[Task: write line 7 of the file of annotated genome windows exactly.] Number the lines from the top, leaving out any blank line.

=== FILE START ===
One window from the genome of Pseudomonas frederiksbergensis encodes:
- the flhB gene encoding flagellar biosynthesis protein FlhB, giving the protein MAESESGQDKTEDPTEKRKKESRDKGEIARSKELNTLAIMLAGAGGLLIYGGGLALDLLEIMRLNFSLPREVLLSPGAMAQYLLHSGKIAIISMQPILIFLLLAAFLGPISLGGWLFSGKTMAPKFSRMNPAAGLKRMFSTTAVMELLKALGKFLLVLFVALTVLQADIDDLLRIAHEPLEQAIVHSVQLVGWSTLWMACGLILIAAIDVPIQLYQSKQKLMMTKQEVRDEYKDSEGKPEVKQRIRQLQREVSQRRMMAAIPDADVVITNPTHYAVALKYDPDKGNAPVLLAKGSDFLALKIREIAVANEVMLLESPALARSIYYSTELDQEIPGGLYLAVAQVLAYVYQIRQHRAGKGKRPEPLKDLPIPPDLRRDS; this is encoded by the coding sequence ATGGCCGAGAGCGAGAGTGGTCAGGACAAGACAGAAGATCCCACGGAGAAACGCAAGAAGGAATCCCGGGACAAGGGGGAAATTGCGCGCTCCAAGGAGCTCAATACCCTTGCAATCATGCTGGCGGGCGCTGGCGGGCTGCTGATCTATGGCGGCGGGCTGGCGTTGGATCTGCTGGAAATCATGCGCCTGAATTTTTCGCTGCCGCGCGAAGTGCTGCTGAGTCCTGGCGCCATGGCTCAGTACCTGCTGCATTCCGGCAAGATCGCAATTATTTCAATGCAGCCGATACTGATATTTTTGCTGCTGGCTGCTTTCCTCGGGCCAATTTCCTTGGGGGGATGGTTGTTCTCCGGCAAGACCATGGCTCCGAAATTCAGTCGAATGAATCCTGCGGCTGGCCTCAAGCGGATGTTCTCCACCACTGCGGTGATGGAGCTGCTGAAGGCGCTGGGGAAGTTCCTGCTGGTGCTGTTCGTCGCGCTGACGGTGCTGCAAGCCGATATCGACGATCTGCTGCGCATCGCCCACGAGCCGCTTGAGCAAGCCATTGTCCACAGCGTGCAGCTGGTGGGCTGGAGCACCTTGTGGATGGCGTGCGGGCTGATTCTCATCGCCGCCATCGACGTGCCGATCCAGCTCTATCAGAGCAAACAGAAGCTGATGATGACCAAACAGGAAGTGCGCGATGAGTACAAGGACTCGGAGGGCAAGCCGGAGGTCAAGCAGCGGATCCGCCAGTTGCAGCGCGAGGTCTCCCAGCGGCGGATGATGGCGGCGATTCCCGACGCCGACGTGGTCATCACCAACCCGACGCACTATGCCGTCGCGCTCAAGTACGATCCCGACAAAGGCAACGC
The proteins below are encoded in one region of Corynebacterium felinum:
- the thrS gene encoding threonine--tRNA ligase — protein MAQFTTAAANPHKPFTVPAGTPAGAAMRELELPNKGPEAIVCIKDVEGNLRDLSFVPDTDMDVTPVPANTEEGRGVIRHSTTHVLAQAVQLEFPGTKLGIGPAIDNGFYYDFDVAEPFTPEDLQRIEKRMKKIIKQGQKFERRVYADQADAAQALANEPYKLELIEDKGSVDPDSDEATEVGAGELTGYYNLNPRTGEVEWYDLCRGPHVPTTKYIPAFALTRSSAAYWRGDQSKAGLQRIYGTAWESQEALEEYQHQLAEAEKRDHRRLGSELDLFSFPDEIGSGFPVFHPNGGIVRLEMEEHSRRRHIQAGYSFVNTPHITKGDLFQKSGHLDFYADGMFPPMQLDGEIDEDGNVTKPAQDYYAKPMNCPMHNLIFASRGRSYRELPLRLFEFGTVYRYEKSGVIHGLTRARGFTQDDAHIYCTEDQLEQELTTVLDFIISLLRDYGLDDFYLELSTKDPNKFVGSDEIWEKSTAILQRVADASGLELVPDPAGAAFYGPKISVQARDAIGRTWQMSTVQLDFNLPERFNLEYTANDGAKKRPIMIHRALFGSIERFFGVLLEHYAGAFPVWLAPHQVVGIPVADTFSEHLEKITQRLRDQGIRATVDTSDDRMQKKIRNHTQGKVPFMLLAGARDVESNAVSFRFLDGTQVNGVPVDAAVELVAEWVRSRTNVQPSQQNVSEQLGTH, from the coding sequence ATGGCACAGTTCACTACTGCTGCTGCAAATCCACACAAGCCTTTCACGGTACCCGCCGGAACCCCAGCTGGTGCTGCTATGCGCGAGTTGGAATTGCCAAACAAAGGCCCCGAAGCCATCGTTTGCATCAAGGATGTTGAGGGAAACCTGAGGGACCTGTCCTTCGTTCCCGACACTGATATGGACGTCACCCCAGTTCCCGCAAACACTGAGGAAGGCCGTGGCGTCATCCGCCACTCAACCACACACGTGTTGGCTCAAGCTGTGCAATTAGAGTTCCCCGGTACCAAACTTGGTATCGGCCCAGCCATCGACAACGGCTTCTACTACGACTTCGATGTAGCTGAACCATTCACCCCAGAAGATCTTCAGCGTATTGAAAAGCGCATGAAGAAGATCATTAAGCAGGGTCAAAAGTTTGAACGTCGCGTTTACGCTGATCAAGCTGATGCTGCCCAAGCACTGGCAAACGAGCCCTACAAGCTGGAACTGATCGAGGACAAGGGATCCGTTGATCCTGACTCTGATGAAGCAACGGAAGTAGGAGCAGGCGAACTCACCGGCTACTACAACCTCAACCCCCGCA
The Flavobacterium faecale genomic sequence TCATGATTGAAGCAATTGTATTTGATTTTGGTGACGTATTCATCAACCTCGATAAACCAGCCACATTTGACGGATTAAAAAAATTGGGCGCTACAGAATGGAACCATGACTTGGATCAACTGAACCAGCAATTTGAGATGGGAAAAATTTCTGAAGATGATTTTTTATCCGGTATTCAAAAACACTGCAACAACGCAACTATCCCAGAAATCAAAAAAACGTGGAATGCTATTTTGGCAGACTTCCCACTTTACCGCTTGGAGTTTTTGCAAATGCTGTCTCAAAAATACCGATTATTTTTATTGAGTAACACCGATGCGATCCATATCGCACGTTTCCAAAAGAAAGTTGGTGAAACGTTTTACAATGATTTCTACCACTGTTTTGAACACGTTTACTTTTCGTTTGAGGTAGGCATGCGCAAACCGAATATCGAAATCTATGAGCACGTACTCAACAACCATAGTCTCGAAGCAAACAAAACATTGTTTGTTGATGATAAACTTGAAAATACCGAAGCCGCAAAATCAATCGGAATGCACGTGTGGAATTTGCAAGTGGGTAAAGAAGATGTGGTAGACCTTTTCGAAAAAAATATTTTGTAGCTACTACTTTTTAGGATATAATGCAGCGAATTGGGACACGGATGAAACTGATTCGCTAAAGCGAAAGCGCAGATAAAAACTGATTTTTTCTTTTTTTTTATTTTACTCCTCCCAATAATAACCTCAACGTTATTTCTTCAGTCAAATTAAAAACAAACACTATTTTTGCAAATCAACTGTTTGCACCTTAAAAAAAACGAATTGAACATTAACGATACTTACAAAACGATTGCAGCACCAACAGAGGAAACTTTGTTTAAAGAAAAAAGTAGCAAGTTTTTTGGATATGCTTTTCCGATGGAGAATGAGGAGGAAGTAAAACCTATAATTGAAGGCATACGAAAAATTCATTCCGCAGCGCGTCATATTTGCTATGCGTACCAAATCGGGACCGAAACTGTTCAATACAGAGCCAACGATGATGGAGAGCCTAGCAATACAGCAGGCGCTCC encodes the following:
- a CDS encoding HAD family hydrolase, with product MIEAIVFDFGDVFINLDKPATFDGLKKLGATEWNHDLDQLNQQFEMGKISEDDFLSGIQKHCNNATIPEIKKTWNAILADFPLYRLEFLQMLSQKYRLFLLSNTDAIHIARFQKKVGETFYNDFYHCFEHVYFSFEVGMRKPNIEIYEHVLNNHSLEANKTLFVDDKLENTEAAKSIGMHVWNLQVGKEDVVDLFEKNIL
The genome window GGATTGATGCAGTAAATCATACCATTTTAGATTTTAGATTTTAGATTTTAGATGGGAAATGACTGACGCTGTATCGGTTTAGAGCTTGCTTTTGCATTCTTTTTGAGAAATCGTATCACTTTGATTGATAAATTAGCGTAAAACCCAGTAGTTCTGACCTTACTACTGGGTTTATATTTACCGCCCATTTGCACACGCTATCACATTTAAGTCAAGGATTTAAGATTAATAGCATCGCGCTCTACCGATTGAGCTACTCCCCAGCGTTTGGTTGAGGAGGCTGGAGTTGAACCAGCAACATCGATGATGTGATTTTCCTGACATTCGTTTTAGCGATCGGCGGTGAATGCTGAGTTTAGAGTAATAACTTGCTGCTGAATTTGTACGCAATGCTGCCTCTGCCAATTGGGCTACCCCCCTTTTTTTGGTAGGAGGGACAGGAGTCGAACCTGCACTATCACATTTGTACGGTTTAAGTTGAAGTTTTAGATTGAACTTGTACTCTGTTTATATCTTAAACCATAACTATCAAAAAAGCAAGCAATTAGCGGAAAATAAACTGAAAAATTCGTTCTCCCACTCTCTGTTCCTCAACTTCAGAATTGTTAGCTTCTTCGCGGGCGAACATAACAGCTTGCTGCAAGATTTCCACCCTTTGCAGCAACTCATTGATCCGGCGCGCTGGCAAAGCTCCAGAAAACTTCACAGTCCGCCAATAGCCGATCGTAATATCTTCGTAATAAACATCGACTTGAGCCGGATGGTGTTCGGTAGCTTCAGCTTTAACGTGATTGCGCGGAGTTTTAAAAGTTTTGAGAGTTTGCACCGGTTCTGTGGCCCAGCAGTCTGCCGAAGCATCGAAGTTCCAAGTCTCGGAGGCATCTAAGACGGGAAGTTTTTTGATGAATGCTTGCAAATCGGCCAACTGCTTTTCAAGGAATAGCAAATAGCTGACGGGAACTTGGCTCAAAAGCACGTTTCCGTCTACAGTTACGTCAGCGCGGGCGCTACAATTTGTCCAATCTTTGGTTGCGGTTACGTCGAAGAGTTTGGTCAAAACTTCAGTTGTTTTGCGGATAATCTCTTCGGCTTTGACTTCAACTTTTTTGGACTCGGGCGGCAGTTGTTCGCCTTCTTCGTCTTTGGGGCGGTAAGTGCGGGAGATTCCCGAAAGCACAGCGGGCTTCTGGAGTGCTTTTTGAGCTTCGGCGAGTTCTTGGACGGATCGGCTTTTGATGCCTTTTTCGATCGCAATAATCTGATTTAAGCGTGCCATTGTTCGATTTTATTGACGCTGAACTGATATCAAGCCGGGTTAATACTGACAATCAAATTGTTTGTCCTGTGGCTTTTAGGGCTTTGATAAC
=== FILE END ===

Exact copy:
The genome window GGATTGATGCAGTAAATCATACCATTTTAGATTTTAGATTTTAGATTTTAGATGGGAAATGACTGACGCTGTATCGGTTTAGAGCTTGCTTTTGCATTCTTTTTGAGAAATCGTATCACTTTGATTGATAAATTAGCGTAAAACCCAGTAGTTCTGACCTTACTACTGGGTTTATATTTACCGCCCATTTGCACACGCTATCACATTTAAGTCAAGGATTTAAGATTAATAGCATCGCGCTCTACCGATTGAGCTACTCCCCAGCGTTTGGTTGAGGAGGCTGGAGTTGAACCAGCAACATCGATGATGTGATTTTCCTGACATTCGTTTTAGCGATCGGCGGTGAATGCTGAGTTTAGAGTAATAACTTGCTGCTGAATTTGTACGCAATGCTGCCTCTGCCAATTGGGCTACCCCCCTTTTTTTGGTAGGAGGGACAGGAGTCGAACCTGCACTATCACATTTGTACGGTTTAAGTTGAAGTTTTAGATTGAACTTGTACTCTGTTTATATCTTAAACCATAACTATCAAAAAAGCAAGCAATTAGCGGAAAATAAACTGAAAAATTCGTTCTCCCACTCTCTGTTCCTCAACTTCAGAATTGTTAGCTTCTTCGCGGGCGAACATAACAGCTTGCTGCAAGATTTCCACCCTTTGCAGCAACTCATTGATCCGGCGCGCTGGCAAAGCTCCAGAAAACTTCACAGTCCGCCAATAGCCGATCGTAATATCTTCGTAATAAACATCGACTTGAGCCGGATGGTGTTCGGTAGCTTCAGCTTTAACGTGATTGCGCGGAGTTTTAAAAGTTTTGAGAGTTTGCACCGGTTCTGTGGCCCAGCAGTCTGCCGAAGCATCGAAGTTCCAAGTCTCGGAGGCATCTAAGACGGGAAGTTTTTTGATGAATGCTTGCAAATCGGCCAACTGCTTTTCAAGGAATAGCAAATAGCTGACGGGAACTTGGCTCAAAAGCACGTTTCCGTCTACAGTTACGTCAGCGCGGGCGCTACAATTTGTCCAATCTTTGGTTGCGGTTACGTCGAAGAGTTTGGTCAAAACTTCAGTTGTTTTGCGGATAATCTCTTCGGCTTTGACTTCAACTTTTTTGGACTCGGGCGGCAGTTGTTCGCCTTCTTCGTCTTTGGGGCGGTAAGTGCGGGAGATTCCCGAAAGCACAGCGGGCTTCTGGAGTGCTTTTTGAGCTTCGGCGAGTTCTTGGACGGATCGGCTTTTGATGCCTTTTTCGATCGCAATAATCTGATTTAAGCGTGCCATTGTTCGATTTTATTGACGCTGAACTGATATCAAGCCGGGTTAATACTGACAATCAAATTGTTTGTCCTGTGGCTTTTAGGGCTTTGATAAC